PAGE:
Everything you do interacts with microbes. If you’ve had tooth decay in your life, it’s in no small part due to a loss of bacterial diversity in your mouth. Research is revealing that there are some interesting nondietary ways that your lifestyle can create a diverse and strong microbiome.
We know that our gut flora play an integral role in digestion, but this role extends to managing the entire metabolism of the body. When you eat, your flora have to work to break down and digest food, so your eating cycle will impact the day-to-day life of your microbiome.
Studies on mice have shown that time without food (fasting) increases bacterial diversity, suggesting that during the absence of food, bacteria keep working. In fact, the time without food rep¬resents a more natural feeding cycle (when food is not available) and allows microbes to do their own “spring cleaning” of our digestive and immune system, which is likely a part of our body’s normal interaction with microflora.
Having lots of different types of microbes helps our body stay resilient to outside stresses. Stress is something we were designed to encounter only rarely. Only rarely is our system meant to activate its fight-or-flight response. But today we have changed our exposure to stress. We’re now exposed to constant, low-grade stress that is sending sur¬vival signals throughout our body. These signals seem to impact our microbiome as well. Animal studies have shown that a high-stress environment reduces bacterial diversity. If you’re con¬stantly worrying about school, work, or your relationships, your microbiome is likely feeling the effects.
Your digestive system works on a diurnal or circadian rhythm connected to the day–night cycle and sleep. When your sleep cycle is interrupted (you don’t get enough or you get poor quality) your gut microbes suffer as a result. Interestingly, new research is showing how gut microbes may even be in control of your diurnal rhythm. However, lack of sleep seems to change its diversity.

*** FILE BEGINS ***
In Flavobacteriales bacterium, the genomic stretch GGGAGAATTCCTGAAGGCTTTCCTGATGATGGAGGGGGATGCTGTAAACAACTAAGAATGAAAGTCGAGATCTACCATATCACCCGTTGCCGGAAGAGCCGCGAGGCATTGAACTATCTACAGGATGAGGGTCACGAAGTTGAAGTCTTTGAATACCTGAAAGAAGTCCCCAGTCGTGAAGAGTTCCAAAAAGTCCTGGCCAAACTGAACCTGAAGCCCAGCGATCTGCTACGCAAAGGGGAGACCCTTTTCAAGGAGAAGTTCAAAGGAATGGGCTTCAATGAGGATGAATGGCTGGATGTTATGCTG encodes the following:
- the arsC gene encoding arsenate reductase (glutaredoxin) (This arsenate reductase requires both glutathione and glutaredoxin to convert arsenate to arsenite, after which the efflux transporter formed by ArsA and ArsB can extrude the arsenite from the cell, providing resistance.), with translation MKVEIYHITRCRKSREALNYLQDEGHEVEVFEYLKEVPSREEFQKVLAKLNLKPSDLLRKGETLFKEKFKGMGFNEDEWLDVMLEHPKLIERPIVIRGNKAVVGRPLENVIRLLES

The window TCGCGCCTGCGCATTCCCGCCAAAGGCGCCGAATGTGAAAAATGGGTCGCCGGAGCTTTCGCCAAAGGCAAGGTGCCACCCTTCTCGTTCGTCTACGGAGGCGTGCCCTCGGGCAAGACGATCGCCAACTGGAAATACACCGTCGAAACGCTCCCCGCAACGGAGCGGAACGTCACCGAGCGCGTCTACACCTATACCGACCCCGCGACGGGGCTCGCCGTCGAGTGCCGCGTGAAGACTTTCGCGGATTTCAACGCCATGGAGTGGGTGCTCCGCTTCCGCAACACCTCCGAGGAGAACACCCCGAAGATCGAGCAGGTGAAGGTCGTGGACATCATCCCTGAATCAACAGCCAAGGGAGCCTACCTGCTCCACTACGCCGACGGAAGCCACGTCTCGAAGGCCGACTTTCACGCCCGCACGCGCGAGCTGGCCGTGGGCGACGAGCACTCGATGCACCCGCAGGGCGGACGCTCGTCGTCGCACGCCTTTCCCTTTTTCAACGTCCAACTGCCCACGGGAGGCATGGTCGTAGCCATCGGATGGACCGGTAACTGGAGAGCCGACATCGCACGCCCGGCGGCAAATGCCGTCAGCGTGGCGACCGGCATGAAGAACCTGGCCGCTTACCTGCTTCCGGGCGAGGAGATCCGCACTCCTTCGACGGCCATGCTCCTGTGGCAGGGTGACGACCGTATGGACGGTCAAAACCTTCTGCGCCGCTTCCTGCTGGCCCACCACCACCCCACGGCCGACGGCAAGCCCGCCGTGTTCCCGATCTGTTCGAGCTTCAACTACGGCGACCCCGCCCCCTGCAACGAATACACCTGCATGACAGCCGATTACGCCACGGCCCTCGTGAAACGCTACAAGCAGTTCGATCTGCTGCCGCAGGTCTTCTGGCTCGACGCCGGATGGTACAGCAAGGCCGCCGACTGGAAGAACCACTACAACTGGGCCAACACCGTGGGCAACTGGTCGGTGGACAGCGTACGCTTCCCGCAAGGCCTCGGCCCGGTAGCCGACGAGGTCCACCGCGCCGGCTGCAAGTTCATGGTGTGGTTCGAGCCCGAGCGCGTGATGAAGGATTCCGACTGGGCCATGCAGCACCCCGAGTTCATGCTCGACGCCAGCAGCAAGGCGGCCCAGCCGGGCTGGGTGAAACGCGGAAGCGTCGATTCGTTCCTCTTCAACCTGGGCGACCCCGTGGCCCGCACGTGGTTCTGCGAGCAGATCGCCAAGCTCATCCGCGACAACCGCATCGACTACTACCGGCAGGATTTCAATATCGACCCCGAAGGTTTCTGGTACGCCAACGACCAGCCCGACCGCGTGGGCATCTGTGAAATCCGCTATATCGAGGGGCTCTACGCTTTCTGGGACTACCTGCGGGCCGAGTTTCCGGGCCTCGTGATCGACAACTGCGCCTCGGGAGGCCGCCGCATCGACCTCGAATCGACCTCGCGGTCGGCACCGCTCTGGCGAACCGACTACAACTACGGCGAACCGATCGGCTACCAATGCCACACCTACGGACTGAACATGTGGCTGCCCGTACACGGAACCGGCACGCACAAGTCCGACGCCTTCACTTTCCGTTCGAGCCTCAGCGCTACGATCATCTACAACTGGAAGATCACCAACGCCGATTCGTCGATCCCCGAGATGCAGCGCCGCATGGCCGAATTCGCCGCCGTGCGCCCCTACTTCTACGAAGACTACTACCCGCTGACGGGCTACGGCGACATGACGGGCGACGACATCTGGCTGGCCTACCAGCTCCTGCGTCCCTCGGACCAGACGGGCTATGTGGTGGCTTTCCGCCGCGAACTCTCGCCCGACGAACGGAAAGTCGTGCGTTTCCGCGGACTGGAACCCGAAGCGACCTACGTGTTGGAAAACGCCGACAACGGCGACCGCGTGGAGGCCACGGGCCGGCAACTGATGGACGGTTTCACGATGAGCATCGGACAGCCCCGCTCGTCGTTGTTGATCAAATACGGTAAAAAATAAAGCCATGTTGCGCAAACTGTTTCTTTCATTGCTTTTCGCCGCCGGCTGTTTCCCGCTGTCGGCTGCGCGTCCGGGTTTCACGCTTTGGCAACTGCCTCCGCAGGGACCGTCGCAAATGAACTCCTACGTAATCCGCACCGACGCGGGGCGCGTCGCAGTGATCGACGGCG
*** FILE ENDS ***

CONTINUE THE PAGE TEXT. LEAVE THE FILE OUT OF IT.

As if bacteria aren’t doing enough already, they also may be checking that you’re going to the gym. Like your other habits, how you move and condition your body via exercise may influence your microbiome. While your exercise performance may be influenced by how healthy your bacteria are, the relationship is likely a back-and-forth, with exercise providing a positive boost to beneficial strains and metabolites in the gut.
Exposure to dirt
Yes, you read that right: getting dirty may be a crucial piece of your microbiome puzzle. Soil, or dirt, is formed by the interactions among microorganisms, minerals, dead plants, and ani¬mals. It supports life all over the earth. When we remove our exposure to soil, we may be removing a crucial boost to our own microbes. Soil and humans share species of microbes that are likely transferred when we eat an animal or plant. Getting your food from natural, organic sources and also having your own garden (where you touch the soil) may provide a healthy (if dirty) boost to your microbiome.
Social environment and pets
You share microbes with your partner as well as the people you come in close contact with on a regular basis: co-workers, people at the gym, even your pets. In fact, people who own dogs have been shown to have significantly more diverse skin microbiomes.
Extracted from The Dental Diet, by Dr. Steven Lin, January 2018, RRP AU$24.99, Hay House